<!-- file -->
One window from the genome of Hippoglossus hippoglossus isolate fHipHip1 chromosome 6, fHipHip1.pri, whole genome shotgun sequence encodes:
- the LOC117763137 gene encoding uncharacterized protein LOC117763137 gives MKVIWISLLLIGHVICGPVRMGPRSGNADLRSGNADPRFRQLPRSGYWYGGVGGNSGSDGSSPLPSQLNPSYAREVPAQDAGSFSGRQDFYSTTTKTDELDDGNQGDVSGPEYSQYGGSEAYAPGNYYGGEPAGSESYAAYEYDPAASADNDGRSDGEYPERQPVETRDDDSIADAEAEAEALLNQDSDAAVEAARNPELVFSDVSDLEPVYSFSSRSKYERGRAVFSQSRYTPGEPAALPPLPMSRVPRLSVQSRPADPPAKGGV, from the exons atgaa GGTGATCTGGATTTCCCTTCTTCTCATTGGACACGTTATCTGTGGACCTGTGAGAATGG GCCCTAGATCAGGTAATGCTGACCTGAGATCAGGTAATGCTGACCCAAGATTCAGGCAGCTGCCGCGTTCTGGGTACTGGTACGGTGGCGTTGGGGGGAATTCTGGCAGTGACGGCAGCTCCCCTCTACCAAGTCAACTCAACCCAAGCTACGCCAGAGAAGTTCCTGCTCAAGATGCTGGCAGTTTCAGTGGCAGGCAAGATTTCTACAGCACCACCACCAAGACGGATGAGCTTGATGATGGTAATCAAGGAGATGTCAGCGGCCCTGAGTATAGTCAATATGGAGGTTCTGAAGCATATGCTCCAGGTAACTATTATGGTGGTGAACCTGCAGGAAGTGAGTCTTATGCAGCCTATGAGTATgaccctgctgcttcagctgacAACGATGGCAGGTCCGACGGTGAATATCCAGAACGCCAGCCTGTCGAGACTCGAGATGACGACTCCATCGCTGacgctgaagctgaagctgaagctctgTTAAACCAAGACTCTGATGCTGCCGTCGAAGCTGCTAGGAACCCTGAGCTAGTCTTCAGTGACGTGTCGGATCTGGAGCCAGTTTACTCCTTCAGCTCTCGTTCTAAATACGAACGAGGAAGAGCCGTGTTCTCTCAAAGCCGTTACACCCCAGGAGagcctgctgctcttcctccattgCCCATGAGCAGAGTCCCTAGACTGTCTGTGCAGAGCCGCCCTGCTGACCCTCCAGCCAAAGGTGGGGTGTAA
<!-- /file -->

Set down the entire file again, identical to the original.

One window from the genome of Hippoglossus hippoglossus isolate fHipHip1 chromosome 6, fHipHip1.pri, whole genome shotgun sequence encodes:
- the LOC117763137 gene encoding uncharacterized protein LOC117763137 gives MKVIWISLLLIGHVICGPVRMGPRSGNADLRSGNADPRFRQLPRSGYWYGGVGGNSGSDGSSPLPSQLNPSYAREVPAQDAGSFSGRQDFYSTTTKTDELDDGNQGDVSGPEYSQYGGSEAYAPGNYYGGEPAGSESYAAYEYDPAASADNDGRSDGEYPERQPVETRDDDSIADAEAEAEALLNQDSDAAVEAARNPELVFSDVSDLEPVYSFSSRSKYERGRAVFSQSRYTPGEPAALPPLPMSRVPRLSVQSRPADPPAKGGV, from the exons atgaa GGTGATCTGGATTTCCCTTCTTCTCATTGGACACGTTATCTGTGGACCTGTGAGAATGG GCCCTAGATCAGGTAATGCTGACCTGAGATCAGGTAATGCTGACCCAAGATTCAGGCAGCTGCCGCGTTCTGGGTACTGGTACGGTGGCGTTGGGGGGAATTCTGGCAGTGACGGCAGCTCCCCTCTACCAAGTCAACTCAACCCAAGCTACGCCAGAGAAGTTCCTGCTCAAGATGCTGGCAGTTTCAGTGGCAGGCAAGATTTCTACAGCACCACCACCAAGACGGATGAGCTTGATGATGGTAATCAAGGAGATGTCAGCGGCCCTGAGTATAGTCAATATGGAGGTTCTGAAGCATATGCTCCAGGTAACTATTATGGTGGTGAACCTGCAGGAAGTGAGTCTTATGCAGCCTATGAGTATgaccctgctgcttcagctgacAACGATGGCAGGTCCGACGGTGAATATCCAGAACGCCAGCCTGTCGAGACTCGAGATGACGACTCCATCGCTGacgctgaagctgaagctgaagctctgTTAAACCAAGACTCTGATGCTGCCGTCGAAGCTGCTAGGAACCCTGAGCTAGTCTTCAGTGACGTGTCGGATCTGGAGCCAGTTTACTCCTTCAGCTCTCGTTCTAAATACGAACGAGGAAGAGCCGTGTTCTCTCAAAGCCGTTACACCCCAGGAGagcctgctgctcttcctccattgCCCATGAGCAGAGTCCCTAGACTGTCTGTGCAGAGCCGCCCTGCTGACCCTCCAGCCAAAGGTGGGGTGTAA